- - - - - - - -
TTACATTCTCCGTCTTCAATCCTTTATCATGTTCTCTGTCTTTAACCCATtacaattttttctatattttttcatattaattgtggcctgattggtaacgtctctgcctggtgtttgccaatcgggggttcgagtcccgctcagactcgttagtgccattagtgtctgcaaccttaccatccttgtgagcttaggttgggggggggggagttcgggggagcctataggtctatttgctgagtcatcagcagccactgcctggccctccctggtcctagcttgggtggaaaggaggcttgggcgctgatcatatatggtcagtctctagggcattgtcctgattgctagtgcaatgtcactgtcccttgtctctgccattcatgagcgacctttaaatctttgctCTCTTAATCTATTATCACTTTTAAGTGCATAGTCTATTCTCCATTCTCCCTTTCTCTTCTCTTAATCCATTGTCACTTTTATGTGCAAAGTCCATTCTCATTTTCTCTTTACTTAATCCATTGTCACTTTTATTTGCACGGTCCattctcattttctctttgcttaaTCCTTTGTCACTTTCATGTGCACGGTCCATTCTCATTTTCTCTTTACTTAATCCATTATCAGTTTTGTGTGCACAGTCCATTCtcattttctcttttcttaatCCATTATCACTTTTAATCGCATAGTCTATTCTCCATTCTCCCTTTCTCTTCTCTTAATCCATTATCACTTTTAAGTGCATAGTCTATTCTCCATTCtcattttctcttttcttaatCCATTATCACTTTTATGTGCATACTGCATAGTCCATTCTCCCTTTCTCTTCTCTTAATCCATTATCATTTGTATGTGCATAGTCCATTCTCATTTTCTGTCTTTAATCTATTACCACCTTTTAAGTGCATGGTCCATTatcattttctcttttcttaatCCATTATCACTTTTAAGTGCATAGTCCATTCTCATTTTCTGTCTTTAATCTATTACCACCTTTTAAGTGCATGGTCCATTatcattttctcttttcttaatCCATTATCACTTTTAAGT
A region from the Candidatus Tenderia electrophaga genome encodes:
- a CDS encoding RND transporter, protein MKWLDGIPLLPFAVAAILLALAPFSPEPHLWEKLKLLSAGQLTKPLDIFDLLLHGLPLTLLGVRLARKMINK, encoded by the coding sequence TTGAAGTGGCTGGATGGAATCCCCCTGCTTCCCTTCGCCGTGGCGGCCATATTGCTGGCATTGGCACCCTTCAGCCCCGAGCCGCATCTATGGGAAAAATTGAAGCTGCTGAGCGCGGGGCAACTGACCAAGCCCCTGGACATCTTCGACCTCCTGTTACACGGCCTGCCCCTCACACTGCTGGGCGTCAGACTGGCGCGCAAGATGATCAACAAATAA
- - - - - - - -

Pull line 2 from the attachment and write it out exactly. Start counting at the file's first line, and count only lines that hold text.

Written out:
A region from the Candidatus Tenderia electrophaga genome encodes: